Updated – April 2020
What are you doing to promote your hobby? Forget about yourself for a second and consider if what you are doing is helping or hindering others who share the same hobby as you?
- Physical Appearance:
This might vary for some hobbies that have safety requirements or require wearing specific clothing. When undertaking your hobby, are you presentable in your clothing and appearance? While I am not suggesting for one second that you should go out in a three-piece suit, is your clothing neat and tidy? Are you presenting yourself as somebody you would want to talk to? Nobody wants to talk to somebody who looks “rough”.
Recently I was in a local take away outlet where I saw a couple of well know amateur radio operators, they looked like “homeless bums”, they had HT’s on their belt and club tops. They simply were not selling their hobby in a positive light.
Much like how employees are expected to represent their employer in a professional manner when wearing their uniform, should the same not also apply to those who are clearly representing / displaying their hobby (no matter what this is)?
If somebody came up and spoke to you, would you welcome this interaction and provide them information on your hobby and answer any questions? Do you look for opportunities to both promote your hobby and demonstrate it in a positive light to anybody who shows an interest? Do you avoid the well known “old boys club” attitude which is so very clear in a lot of radio clubs?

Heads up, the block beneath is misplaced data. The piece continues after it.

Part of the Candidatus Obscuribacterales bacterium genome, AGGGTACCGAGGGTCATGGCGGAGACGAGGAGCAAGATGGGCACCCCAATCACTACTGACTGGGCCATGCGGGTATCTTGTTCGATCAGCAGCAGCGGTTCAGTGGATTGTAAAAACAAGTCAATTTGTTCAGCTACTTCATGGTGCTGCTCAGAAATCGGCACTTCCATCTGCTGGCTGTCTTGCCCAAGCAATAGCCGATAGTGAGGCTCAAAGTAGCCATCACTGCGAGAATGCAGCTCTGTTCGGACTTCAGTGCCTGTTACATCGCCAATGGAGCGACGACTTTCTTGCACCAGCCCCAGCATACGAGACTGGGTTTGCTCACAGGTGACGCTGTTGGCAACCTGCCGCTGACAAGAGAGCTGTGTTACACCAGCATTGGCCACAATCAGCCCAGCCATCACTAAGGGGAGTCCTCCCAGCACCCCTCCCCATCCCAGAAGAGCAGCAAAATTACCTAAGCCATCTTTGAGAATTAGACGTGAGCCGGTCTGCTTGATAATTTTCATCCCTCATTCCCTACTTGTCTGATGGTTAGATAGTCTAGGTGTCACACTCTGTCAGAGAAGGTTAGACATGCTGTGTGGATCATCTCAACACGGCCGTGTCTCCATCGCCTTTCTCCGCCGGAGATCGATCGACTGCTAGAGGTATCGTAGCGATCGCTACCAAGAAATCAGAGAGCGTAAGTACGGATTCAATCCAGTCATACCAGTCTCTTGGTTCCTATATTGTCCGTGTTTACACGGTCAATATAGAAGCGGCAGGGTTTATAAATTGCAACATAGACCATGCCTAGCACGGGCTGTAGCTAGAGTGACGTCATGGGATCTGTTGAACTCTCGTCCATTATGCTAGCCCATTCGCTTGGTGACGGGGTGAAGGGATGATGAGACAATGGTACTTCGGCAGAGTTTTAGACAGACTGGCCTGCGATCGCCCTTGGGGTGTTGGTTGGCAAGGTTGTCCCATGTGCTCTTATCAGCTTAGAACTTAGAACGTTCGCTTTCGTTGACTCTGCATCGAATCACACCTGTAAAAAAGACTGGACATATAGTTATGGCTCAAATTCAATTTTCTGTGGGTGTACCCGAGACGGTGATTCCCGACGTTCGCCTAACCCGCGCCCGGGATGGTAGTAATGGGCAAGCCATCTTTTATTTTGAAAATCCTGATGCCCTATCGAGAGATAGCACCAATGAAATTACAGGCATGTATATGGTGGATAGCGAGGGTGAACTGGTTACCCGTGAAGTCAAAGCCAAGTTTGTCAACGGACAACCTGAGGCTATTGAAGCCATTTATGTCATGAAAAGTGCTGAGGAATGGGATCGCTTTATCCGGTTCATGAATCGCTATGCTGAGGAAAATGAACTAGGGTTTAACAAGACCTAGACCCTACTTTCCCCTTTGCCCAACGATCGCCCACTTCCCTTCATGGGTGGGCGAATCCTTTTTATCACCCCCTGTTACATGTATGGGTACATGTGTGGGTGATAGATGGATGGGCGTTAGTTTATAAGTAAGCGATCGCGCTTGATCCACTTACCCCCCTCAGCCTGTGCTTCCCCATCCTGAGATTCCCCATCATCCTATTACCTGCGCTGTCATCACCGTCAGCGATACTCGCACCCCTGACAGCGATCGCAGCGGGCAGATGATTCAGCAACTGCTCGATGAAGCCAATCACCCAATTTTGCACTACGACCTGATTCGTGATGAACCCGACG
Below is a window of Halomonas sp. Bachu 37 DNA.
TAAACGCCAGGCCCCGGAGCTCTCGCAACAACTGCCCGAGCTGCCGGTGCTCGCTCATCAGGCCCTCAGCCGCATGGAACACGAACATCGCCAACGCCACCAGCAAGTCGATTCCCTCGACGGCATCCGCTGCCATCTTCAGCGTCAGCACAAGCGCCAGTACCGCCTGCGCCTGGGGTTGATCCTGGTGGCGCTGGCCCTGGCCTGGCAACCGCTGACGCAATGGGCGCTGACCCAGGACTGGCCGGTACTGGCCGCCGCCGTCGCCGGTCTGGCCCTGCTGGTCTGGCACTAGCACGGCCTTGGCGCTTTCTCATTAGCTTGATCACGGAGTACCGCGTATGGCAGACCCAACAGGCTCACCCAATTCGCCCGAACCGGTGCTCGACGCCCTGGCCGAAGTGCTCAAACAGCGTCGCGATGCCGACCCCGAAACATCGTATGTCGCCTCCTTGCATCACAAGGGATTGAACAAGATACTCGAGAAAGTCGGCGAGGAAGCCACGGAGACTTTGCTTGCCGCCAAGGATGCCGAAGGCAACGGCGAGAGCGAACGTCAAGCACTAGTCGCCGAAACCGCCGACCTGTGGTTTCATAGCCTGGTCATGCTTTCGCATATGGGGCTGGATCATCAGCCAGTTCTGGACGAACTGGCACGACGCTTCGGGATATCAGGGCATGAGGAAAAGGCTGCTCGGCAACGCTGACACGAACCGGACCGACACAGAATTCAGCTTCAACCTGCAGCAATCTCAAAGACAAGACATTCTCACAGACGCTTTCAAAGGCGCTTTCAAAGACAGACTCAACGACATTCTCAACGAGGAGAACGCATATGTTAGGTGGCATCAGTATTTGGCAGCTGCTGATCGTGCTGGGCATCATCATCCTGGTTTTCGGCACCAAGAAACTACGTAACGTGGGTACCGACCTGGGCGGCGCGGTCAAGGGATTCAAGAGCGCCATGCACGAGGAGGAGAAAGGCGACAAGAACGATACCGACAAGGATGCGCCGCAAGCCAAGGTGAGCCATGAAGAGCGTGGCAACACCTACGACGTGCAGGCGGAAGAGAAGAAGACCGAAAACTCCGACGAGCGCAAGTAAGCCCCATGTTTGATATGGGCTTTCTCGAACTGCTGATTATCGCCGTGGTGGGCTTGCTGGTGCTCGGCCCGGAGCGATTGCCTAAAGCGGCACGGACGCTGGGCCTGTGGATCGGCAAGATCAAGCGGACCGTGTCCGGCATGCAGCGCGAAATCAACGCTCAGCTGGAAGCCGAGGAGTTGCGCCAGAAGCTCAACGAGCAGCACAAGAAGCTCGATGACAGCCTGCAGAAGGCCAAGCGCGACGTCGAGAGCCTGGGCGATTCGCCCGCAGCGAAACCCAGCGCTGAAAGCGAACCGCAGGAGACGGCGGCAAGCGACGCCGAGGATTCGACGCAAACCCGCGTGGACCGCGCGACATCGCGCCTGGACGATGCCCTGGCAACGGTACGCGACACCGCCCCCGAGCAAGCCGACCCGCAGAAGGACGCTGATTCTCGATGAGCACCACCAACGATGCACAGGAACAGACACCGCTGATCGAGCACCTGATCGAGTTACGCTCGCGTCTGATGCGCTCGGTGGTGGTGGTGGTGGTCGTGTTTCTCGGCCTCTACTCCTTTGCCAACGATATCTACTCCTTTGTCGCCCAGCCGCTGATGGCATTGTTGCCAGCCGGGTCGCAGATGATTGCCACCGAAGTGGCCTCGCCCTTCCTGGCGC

Do you speak in a tone and manner which is welcoming, and do you reframe from swearing, especially around children? If you are asked questions, can you answer them in a manner which would encourage more people to join into your hobby or would you be seen as pushing people away?
Is your equipment stored and used in such a way as to not be a risk to others? Is it well kept and not dangerous? Do you consider other people when setting up in public spaces?
- Online presence:
If you have an online presence (website, blog, Facebook page), is it regularly updated and used to promote your hobby as something other people might like to be a part of?
The key point in all of this is that what you do as an individual reflects on everybody else who also undertakes that hobby, both in a positive and negative way. Much like wearing a uniform with your employers branding, you need to present yourself and your hobby in a positive light.
While it is not right that we all “get painted with the same brush”, the reality is that it happens and what we each do can and does impact how your hobby is seen by the public and can impact others enjoyments of their hobby.
Recently I was out with my family when I noticed a man racing a remote-controlled car at a park, he didn’t seem out of place to start with. Over a short period of time he ran the car at a group of kids and then approached one child, it was clear from the parent’s reaction that this person was not known to this child.
What gets to me is that by a few actions, this person has now made these parents think twice when they see somebody with a remote-control car. What was this guy doing and why did he run his car at the group of kids? What could have been a positive interaction and a chance for this guy to promote his hobby instead turned in to a negative interaction. I know as I spoke to the parents of the child later.
Some hobbies are “mainstream” and easily explained, others look weird or geeky and it is these hobbies which we need to really take the time to paint in the best possible light. Making a geeky hobby more so, does nobody any favours and only pushes it and those who undertake it further in to the edge of society, make the gap even larger than what it needs to be, both now and in to the future.
Be smart and think about what you want your hobby to look like tomorrow and how what you do today is shaping this.
Paul - Moderator